As The Fintech Times in September celebrates the Women in Fintech we take a moment to hear more from some of the leading females. One of them is Marieke Flament, an expert in technology, blockchain and financial services.
Marieke is CEO ofÂ Mettle, a unique fintech proposition as the digital-only business account forÂ small businesses, backed byÂ NatWest. She is passionate about exploring the ways in whichÂ technology can be used to change peopleâ€™s lives and is an advocate for diversity and inclusionÂ in finance and technology.Â Marieke was also recognised in the Women in FinTech Powerlist for 2019.
Describe your career journey
Iâ€™ve always been fascinated by technology and the role it plays in society, which led me to studying for a Masters in Computer Science at TelecomParisTech and Shanghai Jiaotong University. Being exposed to such different cultures at a young age was so important for my development â€“ it inspired my curiosity and encouraged me to explore new avenues.
My compulsion to try new experiences led me to complete an MBA from London Business School. It was there that I first understood the potential of technology to transform the world of business and finance. I quickly realised that through innovation we can completely change the way money moves around the world, and how people interact with and access their finances.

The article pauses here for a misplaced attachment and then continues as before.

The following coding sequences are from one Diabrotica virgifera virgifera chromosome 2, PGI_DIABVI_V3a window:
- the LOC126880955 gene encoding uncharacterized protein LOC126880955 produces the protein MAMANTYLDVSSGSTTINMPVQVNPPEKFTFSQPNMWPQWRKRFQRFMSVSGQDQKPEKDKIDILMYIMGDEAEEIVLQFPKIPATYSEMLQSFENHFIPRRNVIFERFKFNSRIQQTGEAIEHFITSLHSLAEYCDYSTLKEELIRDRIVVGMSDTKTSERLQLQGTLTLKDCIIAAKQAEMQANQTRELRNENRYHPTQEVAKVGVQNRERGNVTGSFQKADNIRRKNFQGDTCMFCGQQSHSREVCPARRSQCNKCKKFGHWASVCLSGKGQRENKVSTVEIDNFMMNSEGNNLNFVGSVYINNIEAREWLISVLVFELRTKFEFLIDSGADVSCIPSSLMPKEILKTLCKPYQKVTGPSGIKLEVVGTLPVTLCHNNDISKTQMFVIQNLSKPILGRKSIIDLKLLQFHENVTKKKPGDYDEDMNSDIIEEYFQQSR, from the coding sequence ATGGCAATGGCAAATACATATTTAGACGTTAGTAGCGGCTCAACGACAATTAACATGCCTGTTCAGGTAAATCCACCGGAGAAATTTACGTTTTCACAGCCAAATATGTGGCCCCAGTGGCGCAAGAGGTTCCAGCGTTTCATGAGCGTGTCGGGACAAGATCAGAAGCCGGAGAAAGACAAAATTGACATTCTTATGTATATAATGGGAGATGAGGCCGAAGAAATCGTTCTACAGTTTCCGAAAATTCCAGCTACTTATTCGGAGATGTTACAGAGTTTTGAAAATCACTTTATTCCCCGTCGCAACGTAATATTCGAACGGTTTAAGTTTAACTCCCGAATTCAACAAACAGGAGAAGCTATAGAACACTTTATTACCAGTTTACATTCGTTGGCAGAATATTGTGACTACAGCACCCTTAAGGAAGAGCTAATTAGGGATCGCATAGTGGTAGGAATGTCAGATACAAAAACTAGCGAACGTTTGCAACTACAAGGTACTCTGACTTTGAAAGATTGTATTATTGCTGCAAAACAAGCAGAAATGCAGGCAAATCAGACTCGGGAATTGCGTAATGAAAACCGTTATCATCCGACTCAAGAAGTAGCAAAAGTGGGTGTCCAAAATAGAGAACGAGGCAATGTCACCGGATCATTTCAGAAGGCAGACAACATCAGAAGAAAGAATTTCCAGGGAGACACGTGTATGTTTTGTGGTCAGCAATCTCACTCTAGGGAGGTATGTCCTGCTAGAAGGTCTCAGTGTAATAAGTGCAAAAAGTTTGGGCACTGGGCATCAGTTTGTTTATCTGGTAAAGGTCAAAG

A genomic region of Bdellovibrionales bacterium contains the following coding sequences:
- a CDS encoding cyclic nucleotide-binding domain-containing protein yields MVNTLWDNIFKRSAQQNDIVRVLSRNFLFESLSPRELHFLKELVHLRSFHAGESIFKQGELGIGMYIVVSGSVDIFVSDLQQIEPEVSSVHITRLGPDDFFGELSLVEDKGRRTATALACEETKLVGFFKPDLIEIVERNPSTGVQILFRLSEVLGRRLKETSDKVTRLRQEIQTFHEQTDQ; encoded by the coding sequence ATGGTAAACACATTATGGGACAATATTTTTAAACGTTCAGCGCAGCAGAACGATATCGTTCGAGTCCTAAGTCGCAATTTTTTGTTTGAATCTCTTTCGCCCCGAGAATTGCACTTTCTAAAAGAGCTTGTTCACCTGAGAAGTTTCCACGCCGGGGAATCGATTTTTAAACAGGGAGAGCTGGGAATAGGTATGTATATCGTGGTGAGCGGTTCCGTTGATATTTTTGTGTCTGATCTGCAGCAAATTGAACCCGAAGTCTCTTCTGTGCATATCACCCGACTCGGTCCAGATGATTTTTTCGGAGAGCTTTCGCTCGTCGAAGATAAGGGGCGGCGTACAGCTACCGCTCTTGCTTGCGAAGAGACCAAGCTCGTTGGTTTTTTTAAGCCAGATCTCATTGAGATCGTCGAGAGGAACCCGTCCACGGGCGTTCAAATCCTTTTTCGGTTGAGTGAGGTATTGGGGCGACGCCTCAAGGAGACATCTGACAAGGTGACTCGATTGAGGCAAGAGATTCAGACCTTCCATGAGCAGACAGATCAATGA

But my background isnâ€™t actually in finance, as initially, I worked across the globe in a diverse range of companies â€“ from the luxury giant LVMH of Louis Vuitton fame to Boston Consulting Group and Expediaâ€™s Hotels.com, where I headed up the Europe, Middle East and Africa regions.
In my last role as Managing Director of Europe and Global CMO for Circle, one of the largest crypto companies, I was part of the team that pioneered the consumer application of blockchain. During my time there, we took several products to market and built a user base of over two million in less than two years.
Being a key player in moving the blockchain agenda forward through working with key decision-makers â€“ including governments and financial policymakers across Europe â€“ has been a major career highlight for me. Under my leadership, Iâ€™m proud to say that Circle was the first FinTech to sign HMTâ€™s Women in Finance Charter and achieve a 50-50 gender split in the sector.
As a recognised thought leader and a female, what difficulties have you faced in your career?